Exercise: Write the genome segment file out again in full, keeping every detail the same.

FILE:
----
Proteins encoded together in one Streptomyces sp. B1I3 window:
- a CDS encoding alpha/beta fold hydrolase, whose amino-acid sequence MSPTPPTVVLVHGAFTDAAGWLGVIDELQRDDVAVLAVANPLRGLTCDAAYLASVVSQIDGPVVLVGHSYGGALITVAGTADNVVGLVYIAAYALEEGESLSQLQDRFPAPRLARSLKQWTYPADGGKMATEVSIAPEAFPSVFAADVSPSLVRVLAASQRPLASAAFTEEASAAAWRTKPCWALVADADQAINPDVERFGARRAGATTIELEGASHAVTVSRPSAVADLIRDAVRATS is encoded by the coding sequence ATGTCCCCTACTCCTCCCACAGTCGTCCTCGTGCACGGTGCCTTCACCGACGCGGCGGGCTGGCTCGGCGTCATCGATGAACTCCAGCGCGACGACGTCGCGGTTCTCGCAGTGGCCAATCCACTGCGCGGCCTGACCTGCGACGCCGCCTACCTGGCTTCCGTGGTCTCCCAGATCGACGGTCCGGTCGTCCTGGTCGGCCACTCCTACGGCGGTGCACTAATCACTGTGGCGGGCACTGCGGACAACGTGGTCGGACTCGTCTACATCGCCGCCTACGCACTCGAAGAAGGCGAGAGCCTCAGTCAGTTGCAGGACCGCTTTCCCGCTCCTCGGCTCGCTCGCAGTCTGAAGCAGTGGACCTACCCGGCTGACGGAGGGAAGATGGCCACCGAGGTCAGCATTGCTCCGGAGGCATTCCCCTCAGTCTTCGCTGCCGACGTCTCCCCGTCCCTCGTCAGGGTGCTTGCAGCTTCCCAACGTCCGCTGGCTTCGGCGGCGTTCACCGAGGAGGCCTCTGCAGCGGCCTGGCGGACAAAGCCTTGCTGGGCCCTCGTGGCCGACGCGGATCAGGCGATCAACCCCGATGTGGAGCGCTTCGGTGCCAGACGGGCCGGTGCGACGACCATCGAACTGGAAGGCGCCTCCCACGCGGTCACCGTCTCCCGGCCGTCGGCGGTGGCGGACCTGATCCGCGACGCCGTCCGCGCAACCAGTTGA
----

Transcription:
Proteins encoded together in one Streptomyces sp. B1I3 window:
- a CDS encoding alpha/beta fold hydrolase, whose amino-acid sequence MSPTPPTVVLVHGAFTDAAGWLGVIDELQRDDVAVLAVANPLRGLTCDAAYLASVVSQIDGPVVLVGHSYGGALITVAGTADNVVGLVYIAAYALEEGESLSQLQDRFPAPRLARSLKQWTYPADGGKMATEVSIAPEAFPSVFAADVSPSLVRVLAASQRPLASAAFTEEASAAAWRTKPCWALVADADQAINPDVERFGARRAGATTIELEGASHAVTVSRPSAVADLIRDAVRATS is encoded by the coding sequence ATGTCCCCTACTCCTCCCACAGTCGTCCTCGTGCACGGTGCCTTCACCGACGCGGCGGGCTGGCTCGGCGTCATCGATGAACTCCAGCGCGACGACGTCGCGGTTCTCGCAGTGGCCAATCCACTGCGCGGCCTGACCTGCGACGCCGCCTACCTGGCTTCCGTGGTCTCCCAGATCGACGGTCCGGTCGTCCTGGTCGGCCACTCCTACGGCGGTGCACTAATCACTGTGGCGGGCACTGCGGACAACGTGGTCGGACTCGTCTACATCGCCGCCTACGCACTCGAAGAAGGCGAGAGCCTCAGTCAGTTGCAGGACCGCTTTCCCGCTCCTCGGCTCGCTCGCAGTCTGAAGCAGTGGACCTACCCGGCTGACGGAGGGAAGATGGCCACCGAGGTCAGCATTGCTCCGGAGGCATTCCCCTCAGTCTTCGCTGCCGACGTCTCCCCGTCCCTCGTCAGGGTGCTTGCAGCTTCCCAACGTCCGCTGGCTTCGGCGGCGTTCACCGAGGAGGCCTCTGCAGCGGCCTGGCGGACAAAGCCTTGCTGGGCCCTCGTGGCCGACGCGGATCAGGCGATCAACCCCGATGTGGAGCGCTTCGGTGCCAGACGGGCCGGTGCGACGACCATCGAACTGGAAGGCGCCTCCCACGCGGTCACCGTCTCCCGGCCGTCGGCGGTGGCGGACCTGATCCGCGACGCCGTCCGCGCAACCAGTTGA